IF OldState=1 THEN JCRule:=2;
     IF OldState=2 THEN JCRule:=0;

BEGIN {Main program}

It is possible to define much more complicated rules by using the high bits for various bookkeeping memory purposes. Here is an example of a JC that simulates thermally driven random diffusion. The theory of why the program works is explained in the Theory chapter.

PROGRAM Sublime;
{This rule implements the Margolus rule for simulating a gas
of cells diffusing.  Particle number is conserved.  We set
up a permanent lattice of position values that looks like
            0    1    0    1 ..
            2    3    2    3 ..
            0    1    0    1 ..
            2    3    2    3 ..
            :    :    :    :
   This lattice is alternately chunked into
   A blocks: 0    1   and B blocks: 3    2
             2    3                 1    0
and the blocks are Noisily rotated one notch CW or one notch
CCW (short for ClockWise and CounterClockWise)}

USES JCmake;

{$F+}{ Required for function argument to genrule. }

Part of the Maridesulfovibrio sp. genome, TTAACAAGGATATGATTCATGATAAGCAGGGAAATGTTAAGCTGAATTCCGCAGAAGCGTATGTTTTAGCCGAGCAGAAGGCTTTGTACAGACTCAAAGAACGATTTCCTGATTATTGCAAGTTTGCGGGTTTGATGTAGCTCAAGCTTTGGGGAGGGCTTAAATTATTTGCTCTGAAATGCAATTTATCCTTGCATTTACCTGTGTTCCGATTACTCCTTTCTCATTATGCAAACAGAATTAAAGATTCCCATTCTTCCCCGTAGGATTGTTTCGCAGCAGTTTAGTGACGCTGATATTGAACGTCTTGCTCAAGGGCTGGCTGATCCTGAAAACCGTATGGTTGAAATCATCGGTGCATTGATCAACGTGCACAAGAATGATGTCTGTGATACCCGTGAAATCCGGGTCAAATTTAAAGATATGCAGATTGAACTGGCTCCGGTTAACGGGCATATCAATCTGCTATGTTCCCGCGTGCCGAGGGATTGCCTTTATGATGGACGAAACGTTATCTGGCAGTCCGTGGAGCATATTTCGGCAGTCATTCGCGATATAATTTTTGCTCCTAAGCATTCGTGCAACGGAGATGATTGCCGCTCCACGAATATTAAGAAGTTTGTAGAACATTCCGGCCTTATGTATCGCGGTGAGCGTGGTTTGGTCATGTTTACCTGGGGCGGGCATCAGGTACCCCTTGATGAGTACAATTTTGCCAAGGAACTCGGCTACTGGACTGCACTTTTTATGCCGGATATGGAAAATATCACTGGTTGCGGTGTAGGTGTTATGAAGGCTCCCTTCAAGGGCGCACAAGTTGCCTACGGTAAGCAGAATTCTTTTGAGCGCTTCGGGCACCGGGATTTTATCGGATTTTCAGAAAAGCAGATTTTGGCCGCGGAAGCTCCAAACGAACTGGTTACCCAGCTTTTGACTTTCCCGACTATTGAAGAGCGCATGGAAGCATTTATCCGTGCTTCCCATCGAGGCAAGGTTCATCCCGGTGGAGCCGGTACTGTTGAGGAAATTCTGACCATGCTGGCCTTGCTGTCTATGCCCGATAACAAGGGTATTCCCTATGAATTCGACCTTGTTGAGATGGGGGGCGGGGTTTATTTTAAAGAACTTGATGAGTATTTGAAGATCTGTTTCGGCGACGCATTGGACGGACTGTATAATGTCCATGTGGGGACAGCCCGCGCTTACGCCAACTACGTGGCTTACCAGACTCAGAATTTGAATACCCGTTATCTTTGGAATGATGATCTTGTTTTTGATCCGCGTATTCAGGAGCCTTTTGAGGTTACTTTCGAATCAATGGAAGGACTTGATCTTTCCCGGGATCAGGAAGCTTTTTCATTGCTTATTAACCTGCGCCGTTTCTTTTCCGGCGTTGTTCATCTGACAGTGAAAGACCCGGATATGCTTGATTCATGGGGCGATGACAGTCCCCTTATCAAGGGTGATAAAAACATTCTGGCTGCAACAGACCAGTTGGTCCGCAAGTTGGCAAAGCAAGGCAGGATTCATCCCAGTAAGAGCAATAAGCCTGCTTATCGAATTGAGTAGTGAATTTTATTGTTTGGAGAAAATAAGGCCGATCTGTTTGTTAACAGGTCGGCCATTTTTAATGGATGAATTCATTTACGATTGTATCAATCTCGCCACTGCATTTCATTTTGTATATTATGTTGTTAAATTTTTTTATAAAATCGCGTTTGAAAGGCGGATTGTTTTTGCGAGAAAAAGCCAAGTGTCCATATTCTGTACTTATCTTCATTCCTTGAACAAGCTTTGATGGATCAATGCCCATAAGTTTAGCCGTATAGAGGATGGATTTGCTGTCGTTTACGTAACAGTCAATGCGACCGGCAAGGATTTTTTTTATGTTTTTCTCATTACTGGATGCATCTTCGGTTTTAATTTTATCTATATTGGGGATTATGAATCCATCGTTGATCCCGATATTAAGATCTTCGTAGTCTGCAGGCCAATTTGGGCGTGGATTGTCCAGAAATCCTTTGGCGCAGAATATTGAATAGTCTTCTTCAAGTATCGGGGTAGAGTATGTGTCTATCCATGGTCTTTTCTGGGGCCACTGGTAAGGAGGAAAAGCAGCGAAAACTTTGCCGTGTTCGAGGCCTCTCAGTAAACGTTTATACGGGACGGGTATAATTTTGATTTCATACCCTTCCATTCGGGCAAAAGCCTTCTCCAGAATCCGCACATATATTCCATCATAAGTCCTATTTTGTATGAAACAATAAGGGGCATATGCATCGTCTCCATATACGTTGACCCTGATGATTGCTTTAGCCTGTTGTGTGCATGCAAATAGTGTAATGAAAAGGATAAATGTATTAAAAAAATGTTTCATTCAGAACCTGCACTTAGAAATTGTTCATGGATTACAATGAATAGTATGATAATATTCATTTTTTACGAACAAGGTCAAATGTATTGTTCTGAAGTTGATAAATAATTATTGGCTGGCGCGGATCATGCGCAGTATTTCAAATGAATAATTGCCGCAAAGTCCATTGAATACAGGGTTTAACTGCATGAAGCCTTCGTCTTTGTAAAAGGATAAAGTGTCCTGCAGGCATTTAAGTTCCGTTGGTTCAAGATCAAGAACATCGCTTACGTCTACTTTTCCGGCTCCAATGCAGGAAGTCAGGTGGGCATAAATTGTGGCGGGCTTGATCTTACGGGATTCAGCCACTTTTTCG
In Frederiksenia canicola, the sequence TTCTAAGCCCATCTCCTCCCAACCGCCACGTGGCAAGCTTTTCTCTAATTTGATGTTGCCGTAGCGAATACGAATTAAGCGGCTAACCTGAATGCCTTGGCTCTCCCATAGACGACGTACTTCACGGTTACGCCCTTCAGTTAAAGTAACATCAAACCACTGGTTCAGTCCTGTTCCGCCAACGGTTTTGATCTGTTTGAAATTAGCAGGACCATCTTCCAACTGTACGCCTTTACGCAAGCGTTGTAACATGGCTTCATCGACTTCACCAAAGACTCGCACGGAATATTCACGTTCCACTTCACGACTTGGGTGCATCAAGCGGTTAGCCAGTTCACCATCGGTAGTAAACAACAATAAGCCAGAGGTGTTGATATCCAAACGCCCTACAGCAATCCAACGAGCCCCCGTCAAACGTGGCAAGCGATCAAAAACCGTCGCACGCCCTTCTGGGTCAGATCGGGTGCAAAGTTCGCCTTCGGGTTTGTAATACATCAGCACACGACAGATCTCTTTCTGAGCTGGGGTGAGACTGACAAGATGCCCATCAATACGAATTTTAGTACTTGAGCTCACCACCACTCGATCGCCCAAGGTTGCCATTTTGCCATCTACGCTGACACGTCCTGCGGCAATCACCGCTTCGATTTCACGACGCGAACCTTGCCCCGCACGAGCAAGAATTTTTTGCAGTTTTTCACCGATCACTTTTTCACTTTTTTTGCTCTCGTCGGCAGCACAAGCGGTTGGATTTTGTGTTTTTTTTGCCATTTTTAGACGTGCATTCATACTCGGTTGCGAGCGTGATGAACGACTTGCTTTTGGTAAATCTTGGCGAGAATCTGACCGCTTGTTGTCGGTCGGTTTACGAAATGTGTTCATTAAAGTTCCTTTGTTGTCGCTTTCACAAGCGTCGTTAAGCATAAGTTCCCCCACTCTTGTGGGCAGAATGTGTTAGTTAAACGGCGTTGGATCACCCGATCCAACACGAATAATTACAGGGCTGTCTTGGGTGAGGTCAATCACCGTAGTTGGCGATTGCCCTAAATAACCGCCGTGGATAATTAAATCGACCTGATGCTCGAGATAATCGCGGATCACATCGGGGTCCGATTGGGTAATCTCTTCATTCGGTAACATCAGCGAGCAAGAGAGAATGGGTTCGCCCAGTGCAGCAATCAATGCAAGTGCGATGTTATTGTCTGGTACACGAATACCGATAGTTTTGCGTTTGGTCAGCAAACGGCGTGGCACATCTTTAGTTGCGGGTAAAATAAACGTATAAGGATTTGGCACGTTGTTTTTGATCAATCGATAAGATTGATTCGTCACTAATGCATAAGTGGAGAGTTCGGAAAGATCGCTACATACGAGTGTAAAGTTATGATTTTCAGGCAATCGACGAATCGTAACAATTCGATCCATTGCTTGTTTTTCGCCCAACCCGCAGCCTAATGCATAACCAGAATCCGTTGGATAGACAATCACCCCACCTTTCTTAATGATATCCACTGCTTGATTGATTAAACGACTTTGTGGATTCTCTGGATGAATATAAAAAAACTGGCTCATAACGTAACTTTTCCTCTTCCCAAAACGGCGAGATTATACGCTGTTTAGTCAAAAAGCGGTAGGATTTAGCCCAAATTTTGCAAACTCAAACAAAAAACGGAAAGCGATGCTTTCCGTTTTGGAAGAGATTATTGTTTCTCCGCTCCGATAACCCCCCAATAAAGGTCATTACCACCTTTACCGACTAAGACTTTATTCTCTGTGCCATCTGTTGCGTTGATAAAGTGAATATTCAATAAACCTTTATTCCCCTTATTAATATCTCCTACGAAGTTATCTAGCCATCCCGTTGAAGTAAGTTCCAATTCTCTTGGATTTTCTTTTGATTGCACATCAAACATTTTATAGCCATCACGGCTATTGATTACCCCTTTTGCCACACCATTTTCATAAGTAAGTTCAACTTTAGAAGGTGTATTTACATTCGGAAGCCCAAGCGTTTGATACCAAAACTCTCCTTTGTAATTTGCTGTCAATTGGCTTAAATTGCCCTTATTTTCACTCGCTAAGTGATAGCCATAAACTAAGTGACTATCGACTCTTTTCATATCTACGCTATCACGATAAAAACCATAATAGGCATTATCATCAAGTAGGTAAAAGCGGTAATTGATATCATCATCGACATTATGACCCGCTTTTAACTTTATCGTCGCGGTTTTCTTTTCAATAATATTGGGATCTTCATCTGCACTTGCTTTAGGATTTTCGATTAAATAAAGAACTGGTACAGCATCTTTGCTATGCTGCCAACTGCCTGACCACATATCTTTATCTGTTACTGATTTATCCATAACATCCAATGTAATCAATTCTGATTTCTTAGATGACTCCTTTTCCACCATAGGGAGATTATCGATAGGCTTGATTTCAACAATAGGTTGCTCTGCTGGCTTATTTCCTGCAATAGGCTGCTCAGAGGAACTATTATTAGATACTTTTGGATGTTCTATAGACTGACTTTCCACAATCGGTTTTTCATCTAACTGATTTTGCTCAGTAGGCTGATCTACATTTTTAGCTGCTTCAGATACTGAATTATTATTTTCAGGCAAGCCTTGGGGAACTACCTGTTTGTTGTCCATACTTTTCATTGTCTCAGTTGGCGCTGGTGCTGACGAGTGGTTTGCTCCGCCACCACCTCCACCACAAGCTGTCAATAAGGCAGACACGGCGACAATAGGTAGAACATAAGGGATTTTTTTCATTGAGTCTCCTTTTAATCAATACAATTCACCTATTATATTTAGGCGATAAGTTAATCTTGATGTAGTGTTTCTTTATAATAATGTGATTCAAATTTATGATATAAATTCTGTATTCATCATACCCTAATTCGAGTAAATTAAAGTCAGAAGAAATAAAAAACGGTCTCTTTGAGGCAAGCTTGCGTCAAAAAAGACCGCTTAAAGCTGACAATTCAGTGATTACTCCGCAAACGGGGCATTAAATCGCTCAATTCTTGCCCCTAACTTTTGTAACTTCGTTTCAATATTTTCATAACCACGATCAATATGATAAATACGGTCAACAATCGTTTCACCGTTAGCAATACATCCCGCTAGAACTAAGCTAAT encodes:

FUNCTION JCRule(Oldstate, NW, N, NE, W, Self, E,
                              SW, S, SE:integer):integer;
{We use the eight bits of state as follows:
   Bit #0 is used to show info to neighbors
   Bit #1 is the gas bit
   Bit #2 is fed by the system Noiseizer
   Bit #3 stores the 4-cell consensus on direction;
          0 is CCW, 1 is CW
   Bits #4 & #5 hold a position number between 0 and 3
   Bits #6 & #7 control the cycle}
      NewGas : integer;
     Cycle:=(OldState SHR 6) AND 3;
     Position:=(OldState SHR 4) AND 3;
     Direction:=(OldState SHR 3) AND 1;
     Noise:=(OldState SHR 2) AND 1;
     Gas:=(OldState SHR 1)AND 1;
     NewCycle:=(Cycle+1)MOD 4;
     IF (Cycle=0)OR(Cycle=2) THEN
          IF Cycle=0 THEN
            {In A block mode set direction to NW's}
             CASE Position OF
                0: NewDirection:=Self;
                1: NewDirection:=W;
                2: NewDirection:=N;
                3: NewDirection:=NW;
        IF Cycle=2 THEN
           {In B block mode set direction to NW's}
           CASE Position OF
              0: NewDirection:=NW;
              1: NewDirection:=N;
              2: NewDirection:=W;